Skip to main content


Preparing the next generation

This year three University of Oregon (UO) graduate students headed to Stowers to learn how to apply computer analysis to molecular genetics, a booming discipline known as bioinformatics.

01 October 2013

Three people smiling and looking up at camera

Stowers partners with University of Oregon to train computational biologists

Some students may gravitate to the coasts to get tech-savvy. But this year three University of Oregon (UO) graduate students headed to Stowers to learn how to apply computer analysis to molecular genetics, a booming discipline known as bioinformatics.

To earn a master’s degree in that field, UO students first take statistics and programming courses on the Eugene campus, then intern for eight months in academia or industry. For the class of 2013, Stowers was a popular option: of six students, half interned here. They included Allison Burns and Richard Dannebaum, who worked in Peter Baumann’s lab, and Ashley Woodfin, who worked with Rong Li.

Stowers genomics scientist Marco Blanchette, PhD, who interviewed the interns in Eugene, says the demand for biologists proficient in data analysis has skyrocketed due to next-generation sequencing technology, which allows analyses of entire genomes. “Once biologists evaluated a thousand nucleotides a week,” he says, referring to DNA’s building blocks. “Now we generate billions of nucleotides of sequencing data a week. We need people who can translate questions asked by biologists into software.”

If Woodfin’s experience is typical, the need is acute. As a UO molecular biology undergrad she realized that interpreting masses of sequencing data might soon form the basis of a majority of biological assays. “But I hadn’t met many PhD students who knew how to analyze their own data,” she says. “If I were to pursue a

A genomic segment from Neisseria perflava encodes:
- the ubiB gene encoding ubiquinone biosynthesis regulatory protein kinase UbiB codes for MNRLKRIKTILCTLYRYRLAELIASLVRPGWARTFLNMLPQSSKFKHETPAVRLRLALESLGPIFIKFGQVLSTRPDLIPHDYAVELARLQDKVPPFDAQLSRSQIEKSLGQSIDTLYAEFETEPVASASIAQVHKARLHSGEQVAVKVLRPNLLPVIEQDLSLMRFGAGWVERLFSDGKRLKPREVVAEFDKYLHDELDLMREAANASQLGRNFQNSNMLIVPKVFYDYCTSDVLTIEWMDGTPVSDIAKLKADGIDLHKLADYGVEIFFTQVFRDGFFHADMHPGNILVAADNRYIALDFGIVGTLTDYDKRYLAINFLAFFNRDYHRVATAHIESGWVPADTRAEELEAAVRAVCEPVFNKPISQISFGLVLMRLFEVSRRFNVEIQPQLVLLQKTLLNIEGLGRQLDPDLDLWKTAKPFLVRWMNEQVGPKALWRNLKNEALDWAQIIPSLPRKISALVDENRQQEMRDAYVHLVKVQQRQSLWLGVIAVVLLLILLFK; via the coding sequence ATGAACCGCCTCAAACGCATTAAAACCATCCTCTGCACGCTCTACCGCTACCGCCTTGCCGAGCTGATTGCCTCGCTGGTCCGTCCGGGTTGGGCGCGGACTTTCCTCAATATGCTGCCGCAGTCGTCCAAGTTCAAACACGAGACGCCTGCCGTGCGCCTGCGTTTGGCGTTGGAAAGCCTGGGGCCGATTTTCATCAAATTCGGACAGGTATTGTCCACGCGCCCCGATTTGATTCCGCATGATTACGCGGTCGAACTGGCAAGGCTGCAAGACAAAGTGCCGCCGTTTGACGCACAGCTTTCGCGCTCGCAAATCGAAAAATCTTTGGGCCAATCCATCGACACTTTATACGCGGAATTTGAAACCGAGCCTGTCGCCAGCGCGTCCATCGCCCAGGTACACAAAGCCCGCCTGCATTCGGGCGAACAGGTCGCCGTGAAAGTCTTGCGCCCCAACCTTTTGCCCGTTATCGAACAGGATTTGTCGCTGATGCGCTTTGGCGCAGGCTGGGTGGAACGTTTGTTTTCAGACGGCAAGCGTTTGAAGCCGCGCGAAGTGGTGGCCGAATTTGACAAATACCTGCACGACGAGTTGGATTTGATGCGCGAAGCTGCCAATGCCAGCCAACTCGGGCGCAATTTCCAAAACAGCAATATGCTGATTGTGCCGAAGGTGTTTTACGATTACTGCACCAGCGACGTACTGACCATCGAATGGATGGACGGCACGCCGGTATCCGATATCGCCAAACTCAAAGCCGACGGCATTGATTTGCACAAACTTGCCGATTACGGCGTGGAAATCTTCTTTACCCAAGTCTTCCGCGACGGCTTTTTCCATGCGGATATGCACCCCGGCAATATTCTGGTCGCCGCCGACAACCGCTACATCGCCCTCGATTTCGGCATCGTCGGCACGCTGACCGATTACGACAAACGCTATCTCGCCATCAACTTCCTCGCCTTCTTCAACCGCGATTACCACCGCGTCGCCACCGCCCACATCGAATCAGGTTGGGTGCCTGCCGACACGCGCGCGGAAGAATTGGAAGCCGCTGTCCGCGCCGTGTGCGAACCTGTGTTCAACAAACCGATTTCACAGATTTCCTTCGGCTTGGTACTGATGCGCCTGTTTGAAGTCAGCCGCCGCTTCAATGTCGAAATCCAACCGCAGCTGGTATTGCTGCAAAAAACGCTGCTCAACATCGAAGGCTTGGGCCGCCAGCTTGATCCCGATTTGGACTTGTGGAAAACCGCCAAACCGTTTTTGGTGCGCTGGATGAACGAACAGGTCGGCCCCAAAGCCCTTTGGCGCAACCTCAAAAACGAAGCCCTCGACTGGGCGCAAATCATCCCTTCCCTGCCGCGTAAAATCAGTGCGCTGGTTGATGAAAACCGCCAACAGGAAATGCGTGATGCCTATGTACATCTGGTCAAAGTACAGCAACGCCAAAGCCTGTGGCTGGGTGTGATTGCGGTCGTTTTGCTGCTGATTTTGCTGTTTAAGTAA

PhD or a career in biology, I would want to know how to analyze my own data.”

The Stowers interns seem to have accomplished that goal. Burns, who majored in biology at UO, admits she was a complete novice in bioinformatics when she started the program. “But now I can hold my own in the field,” she says.

Nonetheless, some hesitated to leave a campus described on its website as, “Oceans, Mountains, and Everything In Between.” Dannebaum, a snowboarder and hiker, initially balked at moving to the Midwest but changed his mind after researching Stowers online. Mentored by both Baumann and Blanchette, Dannebaum has refined his programming skills as he compared global RNA expression patterns in yeast mutants. And he is impressed by Stowers’ collegiality. “Every door is open here,” he says. “You don’t have to stay at your level of the totem pole.”

Friendship between the program’s co-creator UO biochemist Andy Berglund, PhD, and Baumann initiated the Stowers/UO collaboration. Both were postdocs in the same lab at the University of Colorado, and after visiting Kansas City, Berglund came away impressed by Stowers’ technical prowess and philosophy. When he approached Baumann about participating in the traineeship, Baumann knew it was a plus for both.

“The UO students have the opportunity to work on diverse computational problems, while Stowers gets a group of motivated entry-level analysts who are eager to learn more,” says Baumann, noting that some students may consider the Stowers PhD program or apply for full-time jobs at the institute.
He may be right: Woodfin, Burns, and Dannebaum officially received master’s degrees in biology with an emphasis in bioinformatics this September, and each will remain at Stowers for a while as analysts. Meanwhile, Blanchette and Baumann traveled to Eugene in August to chat with ten new members of the UO bioinformatics class of 2014. “We had a thoroughly positive experience with students in the first class,” says Baumann. “We are very enthusiastic about continuing this partnership.”

Newsletter & Alerts